Persistence of an invasive fish (Neogobius melanostomus) in a contaminated ecosystem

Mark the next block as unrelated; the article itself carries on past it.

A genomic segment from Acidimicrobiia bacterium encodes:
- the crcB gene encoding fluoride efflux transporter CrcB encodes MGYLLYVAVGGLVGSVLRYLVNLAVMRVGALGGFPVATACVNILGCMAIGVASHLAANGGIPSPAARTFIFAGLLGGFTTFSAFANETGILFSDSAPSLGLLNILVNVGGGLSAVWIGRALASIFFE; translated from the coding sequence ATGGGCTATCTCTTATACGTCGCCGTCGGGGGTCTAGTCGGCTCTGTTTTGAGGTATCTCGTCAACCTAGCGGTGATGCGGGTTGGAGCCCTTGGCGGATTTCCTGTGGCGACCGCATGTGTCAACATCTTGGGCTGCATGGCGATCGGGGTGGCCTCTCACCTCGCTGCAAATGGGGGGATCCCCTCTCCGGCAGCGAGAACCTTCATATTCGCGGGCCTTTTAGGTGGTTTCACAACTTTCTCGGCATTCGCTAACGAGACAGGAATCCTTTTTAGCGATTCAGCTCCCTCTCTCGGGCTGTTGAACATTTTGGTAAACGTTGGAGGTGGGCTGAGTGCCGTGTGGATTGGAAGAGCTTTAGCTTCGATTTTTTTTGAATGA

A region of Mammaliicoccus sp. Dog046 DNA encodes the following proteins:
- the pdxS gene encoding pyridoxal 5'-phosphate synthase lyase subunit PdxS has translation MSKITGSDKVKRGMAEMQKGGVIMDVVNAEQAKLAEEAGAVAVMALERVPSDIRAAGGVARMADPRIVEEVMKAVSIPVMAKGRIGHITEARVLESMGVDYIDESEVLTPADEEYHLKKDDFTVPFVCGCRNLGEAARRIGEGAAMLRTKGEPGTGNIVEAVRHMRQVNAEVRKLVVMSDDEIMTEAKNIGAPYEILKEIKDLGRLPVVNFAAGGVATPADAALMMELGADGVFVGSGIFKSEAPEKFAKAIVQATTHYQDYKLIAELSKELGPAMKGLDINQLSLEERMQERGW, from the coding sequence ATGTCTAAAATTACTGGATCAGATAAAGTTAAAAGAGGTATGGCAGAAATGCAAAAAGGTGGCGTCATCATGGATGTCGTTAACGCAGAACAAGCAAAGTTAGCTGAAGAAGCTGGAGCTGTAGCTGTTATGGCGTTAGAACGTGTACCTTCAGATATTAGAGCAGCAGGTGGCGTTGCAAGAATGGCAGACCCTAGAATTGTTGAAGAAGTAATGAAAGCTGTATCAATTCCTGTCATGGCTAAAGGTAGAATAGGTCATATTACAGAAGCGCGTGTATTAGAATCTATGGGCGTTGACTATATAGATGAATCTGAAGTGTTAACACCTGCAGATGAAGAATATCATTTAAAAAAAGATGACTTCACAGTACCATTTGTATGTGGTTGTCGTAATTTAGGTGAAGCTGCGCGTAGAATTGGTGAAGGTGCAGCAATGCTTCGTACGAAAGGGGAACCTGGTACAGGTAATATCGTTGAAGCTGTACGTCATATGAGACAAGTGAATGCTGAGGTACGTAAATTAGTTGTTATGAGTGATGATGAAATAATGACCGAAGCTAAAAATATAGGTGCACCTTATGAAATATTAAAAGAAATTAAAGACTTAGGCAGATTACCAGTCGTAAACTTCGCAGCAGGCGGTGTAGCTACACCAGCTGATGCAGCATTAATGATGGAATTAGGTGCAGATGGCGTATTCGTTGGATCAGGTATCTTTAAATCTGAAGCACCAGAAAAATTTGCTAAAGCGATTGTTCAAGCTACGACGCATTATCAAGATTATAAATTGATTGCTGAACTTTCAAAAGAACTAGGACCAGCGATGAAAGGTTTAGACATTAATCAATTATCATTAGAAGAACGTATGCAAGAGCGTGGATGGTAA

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Post-establishment dynamics of invasive species have been under-studied. However, understanding these dynamics is particularly important for the management of invasive species known to impact native communities. Following the invasion of a highly invasive species, the round goby (Neogobius melanostomus), we document long-term population changes after establishment and address how population dynamics of a successful invader change through persistence and integration. Round goby present a threat to the areas they invade by out-competing native species for resources. Furthermore, as a pollution tolerant species, round goby present a second threat by acting as a possible vector for contaminant transfer to higher trophic levels in invaded ecosystems with areas of contamination. We sampled round goby for 11 years (2002–2012) at four low contamination sites and two high contamination sites within Hamilton Harbour ON, Canada, an International Joint Commission Area of Concern. Across sampling years, we show that round goby abundance has declined at low contamination sites, while remaining stable at high contamination sites. Moreover, we show that average body size decreased and reproductive investment increased both across sampling years and between sites of low and high contamination. Our results document population demographic shifts in a persisting invasive species, and underscore the importance of management practices for this species in contaminated environments.
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